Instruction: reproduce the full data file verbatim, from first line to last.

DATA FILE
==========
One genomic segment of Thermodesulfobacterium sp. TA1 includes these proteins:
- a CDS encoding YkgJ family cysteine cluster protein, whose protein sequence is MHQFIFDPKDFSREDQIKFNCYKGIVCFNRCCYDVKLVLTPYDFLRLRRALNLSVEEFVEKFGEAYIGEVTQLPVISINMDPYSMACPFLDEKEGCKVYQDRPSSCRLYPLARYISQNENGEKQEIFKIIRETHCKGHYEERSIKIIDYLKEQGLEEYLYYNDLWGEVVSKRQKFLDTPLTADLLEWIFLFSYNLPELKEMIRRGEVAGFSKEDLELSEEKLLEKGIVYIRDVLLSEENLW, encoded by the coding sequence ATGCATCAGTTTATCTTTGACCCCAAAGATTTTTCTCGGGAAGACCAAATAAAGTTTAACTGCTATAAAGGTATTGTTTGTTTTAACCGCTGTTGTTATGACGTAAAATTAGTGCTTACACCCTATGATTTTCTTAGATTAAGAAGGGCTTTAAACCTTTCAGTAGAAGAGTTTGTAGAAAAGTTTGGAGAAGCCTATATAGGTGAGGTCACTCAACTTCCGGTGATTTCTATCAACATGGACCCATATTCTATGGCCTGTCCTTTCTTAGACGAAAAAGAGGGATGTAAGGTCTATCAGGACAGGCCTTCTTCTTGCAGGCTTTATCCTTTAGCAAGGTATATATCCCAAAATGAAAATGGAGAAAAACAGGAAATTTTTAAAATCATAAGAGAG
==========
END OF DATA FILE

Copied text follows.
One genomic segment of Thermodesulfobacterium sp. TA1 includes these proteins:
- a CDS encoding YkgJ family cysteine cluster protein, whose protein sequence is MHQFIFDPKDFSREDQIKFNCYKGIVCFNRCCYDVKLVLTPYDFLRLRRALNLSVEEFVEKFGEAYIGEVTQLPVISINMDPYSMACPFLDEKEGCKVYQDRPSSCRLYPLARYISQNENGEKQEIFKIIRETHCKGHYEERSIKIIDYLKEQGLEEYLYYNDLWGEVVSKRQKFLDTPLTADLLEWIFLFSYNLPELKEMIRRGEVAGFSKEDLELSEEKLLEKGIVYIRDVLLSEENLW, encoded by the coding sequence ATGCATCAGTTTATCTTTGACCCCAAAGATTTTTCTCGGGAAGACCAAATAAAGTTTAACTGCTATAAAGGTATTGTTTGTTTTAACCGCTGTTGTTATGACGTAAAATTAGTGCTTACACCCTATGATTTTCTTAGATTAAGAAGGGCTTTAAACCTTTCAGTAGAAGAGTTTGTAGAAAAGTTTGGAGAAGCCTATATAGGTGAGGTCACTCAACTTCCGGTGATTTCTATCAACATGGACCCATATTCTATGGCCTGTCCTTTCTTAGACGAAAAAGAGGGATGTAAGGTCTATCAGGACAGGCCTTCTTCTTGCAGGCTTTATCCTTTAGCAAGGTATATATCCCAAAATGAAAATGGAGAAAAACAGGAAATTTTTAAAATCATAAGAGAG